Creating New Paths

By Rachael Powles '22, December 15, 2023
Ithaca College To Launch Online Graduate Modality in Speech-Language Pathology

Beginning in Fall 2024, Ithaca College will launch an online modality for its Master of Science degree program in Speech-Language Pathology. The culmination of over three years of planning, the fully remote, virtual learning model aims to increase access to higher education for the next generation of speech-language pathologists.

Ithaca College’s School of Health Sciences and Human Performance is home to one of the oldest SLP programs in the country, with the department celebrating its centennial anniversary in 2021. While speech-language pathology is a growing field with promising job prospects, many people are not aware of the career’s potential when they start their undergraduate degree. Interim Dean Christina Moylan says she hopes Ithaca College can help solve that problem.

“There are many career changers or individuals who are unable to leave the workforce to pursue full-time study, and this new option provides another pathway for individuals to pursue a profession as a speech-language pathologist,” said Moylan. “Given the lack of sufficient speech-language pathologists in many areas of our country, we are pleased to be part of the solution in helping to address shortages within our healthcare workforce.”

Apply Today

The application cycle for Fall 2024 entry is now open. To learn more about the online modality for the Master of Science in Speech-Language Pathology, please visit slponline.ithaca.edu.

Applications are also open for our
full-time, residential masters programs in speech-language pathology (with or without teacher certification). You can apply via the Communication Science and Disorders Centralized Application Service (CSDCAS). To learn more about CSDCAS, please visit CSDCAS Help.

“As a department, we began to wonder, what are some underserved populations we could be helping, what are some creative ideas, what are some new directions Ithaca College can take to serve more communities all we have to offer?”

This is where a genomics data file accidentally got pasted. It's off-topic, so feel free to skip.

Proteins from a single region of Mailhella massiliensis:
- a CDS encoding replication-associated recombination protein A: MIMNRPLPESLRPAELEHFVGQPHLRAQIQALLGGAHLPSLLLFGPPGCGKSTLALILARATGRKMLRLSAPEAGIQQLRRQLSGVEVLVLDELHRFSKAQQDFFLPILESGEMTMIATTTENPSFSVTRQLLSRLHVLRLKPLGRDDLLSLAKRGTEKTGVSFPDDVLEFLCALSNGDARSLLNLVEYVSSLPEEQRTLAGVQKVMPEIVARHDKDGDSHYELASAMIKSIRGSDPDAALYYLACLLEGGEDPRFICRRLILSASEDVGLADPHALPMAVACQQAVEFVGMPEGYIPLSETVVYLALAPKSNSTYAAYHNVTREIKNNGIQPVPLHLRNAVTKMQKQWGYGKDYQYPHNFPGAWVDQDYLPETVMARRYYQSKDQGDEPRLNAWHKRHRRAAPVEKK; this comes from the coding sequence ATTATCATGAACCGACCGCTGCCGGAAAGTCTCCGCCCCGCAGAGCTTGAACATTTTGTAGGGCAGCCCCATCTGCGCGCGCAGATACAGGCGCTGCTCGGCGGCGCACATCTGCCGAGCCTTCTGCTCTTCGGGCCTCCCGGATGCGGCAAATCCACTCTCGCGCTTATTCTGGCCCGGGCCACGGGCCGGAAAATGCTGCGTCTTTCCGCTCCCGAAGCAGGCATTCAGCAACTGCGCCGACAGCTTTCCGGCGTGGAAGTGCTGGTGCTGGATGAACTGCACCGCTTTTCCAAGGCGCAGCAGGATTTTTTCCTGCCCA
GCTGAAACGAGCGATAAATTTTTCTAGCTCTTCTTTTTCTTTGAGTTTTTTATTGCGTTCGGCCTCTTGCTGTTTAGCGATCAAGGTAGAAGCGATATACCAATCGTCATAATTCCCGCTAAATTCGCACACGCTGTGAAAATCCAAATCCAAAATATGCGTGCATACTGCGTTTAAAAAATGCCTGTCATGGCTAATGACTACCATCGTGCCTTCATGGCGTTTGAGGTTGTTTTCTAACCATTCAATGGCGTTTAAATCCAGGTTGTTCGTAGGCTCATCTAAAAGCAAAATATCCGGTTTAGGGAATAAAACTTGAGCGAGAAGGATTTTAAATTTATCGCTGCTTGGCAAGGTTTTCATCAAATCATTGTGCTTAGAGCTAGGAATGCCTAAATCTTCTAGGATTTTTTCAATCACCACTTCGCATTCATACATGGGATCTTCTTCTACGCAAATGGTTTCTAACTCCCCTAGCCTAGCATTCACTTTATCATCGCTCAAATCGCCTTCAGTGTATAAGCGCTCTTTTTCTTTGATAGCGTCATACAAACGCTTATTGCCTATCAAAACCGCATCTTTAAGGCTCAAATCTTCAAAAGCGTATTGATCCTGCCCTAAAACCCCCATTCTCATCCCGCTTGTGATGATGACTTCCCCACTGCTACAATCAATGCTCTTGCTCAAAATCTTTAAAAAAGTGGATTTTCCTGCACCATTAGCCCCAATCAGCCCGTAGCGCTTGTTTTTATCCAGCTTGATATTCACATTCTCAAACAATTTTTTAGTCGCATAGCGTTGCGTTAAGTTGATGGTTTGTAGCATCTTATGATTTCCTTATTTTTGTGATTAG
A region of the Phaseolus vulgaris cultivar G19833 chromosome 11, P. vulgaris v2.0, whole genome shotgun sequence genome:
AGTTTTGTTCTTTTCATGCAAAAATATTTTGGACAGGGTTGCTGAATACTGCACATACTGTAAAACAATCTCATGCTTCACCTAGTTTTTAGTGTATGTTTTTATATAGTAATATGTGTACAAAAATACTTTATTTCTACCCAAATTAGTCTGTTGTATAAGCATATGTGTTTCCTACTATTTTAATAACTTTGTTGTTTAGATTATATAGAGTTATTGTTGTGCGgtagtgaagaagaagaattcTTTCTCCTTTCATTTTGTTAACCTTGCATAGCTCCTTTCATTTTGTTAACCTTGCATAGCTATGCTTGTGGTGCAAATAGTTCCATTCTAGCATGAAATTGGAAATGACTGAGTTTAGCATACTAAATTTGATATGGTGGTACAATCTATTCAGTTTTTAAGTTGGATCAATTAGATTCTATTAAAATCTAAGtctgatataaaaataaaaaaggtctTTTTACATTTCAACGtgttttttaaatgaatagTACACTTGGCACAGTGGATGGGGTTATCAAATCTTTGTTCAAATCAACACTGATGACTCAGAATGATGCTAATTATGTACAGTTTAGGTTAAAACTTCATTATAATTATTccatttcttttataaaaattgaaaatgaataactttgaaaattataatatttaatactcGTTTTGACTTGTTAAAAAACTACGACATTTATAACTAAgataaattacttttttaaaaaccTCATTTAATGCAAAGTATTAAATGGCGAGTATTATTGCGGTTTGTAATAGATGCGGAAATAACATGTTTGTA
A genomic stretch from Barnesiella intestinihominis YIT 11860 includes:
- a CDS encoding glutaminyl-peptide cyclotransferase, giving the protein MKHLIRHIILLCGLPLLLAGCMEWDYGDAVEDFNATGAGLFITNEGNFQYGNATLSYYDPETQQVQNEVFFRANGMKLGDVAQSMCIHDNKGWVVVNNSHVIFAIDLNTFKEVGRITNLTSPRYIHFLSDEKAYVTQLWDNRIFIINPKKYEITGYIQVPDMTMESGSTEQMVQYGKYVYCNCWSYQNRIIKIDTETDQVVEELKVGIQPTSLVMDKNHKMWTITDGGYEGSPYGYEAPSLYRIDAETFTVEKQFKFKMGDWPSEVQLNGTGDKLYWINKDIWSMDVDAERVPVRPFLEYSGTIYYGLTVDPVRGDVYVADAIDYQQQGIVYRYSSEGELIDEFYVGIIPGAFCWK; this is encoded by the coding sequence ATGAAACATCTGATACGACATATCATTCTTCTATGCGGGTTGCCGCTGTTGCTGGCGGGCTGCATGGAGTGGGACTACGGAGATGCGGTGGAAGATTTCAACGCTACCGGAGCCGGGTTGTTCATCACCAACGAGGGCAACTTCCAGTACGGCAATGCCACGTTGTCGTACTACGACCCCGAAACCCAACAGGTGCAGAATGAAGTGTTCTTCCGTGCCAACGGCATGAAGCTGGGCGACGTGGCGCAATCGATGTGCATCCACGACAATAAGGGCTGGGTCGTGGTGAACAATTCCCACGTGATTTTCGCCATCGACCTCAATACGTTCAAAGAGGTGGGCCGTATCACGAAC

Lynne Hewitt, chair of the Department of Speech-Language Pathology

Lynne Hewitt, professor and chair of the Department of Speech-Language Pathology and Audiology, arrived at Ithaca College in January 2020, when the department was in the midst of conversations about how to make SLP graduate studies more available.

“As a department, we began to wonder, what are some underserved populations we could be helping, what are some creative ideas, what are some new directions Ithaca College can take to serve more communities all we have to offer?” said Hewitt.  “Our work centers around creative solutions. We hope to support folks who would really like the field but may be limited by their current circumstances, and still provide that same quality of training,”

Working with third-party online program managers, Ithaca College has designed the fully online modality to suit the needs of such non-traditional students. While other online master’s programs require at least some in-person engagement, IC’s students will complete their clinical placements in their local communities. Courses are also designed to be completed on a part-time basis over a period of eight to eleven semesters. The curriculum remains the same as the in-person master’s degree, both rigorous and accommodating students’ needs.

“Online education isn’t something most people in this field were involved in before the pandemic. What we did during the pandemic was emergency-level teaching. With the online modality, every class has been built from the ground up to be a comprehensive educational experience.”

Lynne Hewitt

“Online education isn’t something most people in this field were involved in before the pandemic,” Hewitt said. “What we did during the pandemic was emergency-level teaching. With the online modality, every class has been built from the ground up to be a comprehensive educational experience.”

Since the program’s approval to add the online modality  was granted in August 2023 by its accrediting body, professors and administrators have been hard at work preparing for applications to open. With the first cohort of graduate students expected to log on in August 2024, Hewitt believes this increased accessibility will inspire more students to consider careers in speech-language pathology.

“I frequently meet people who say, ‘If I had known about speech-language pathology when I was younger, I would have gone to school for that!’” said Hewitt. “So those are the people we want to reach, people who think they’ve missed their chance.”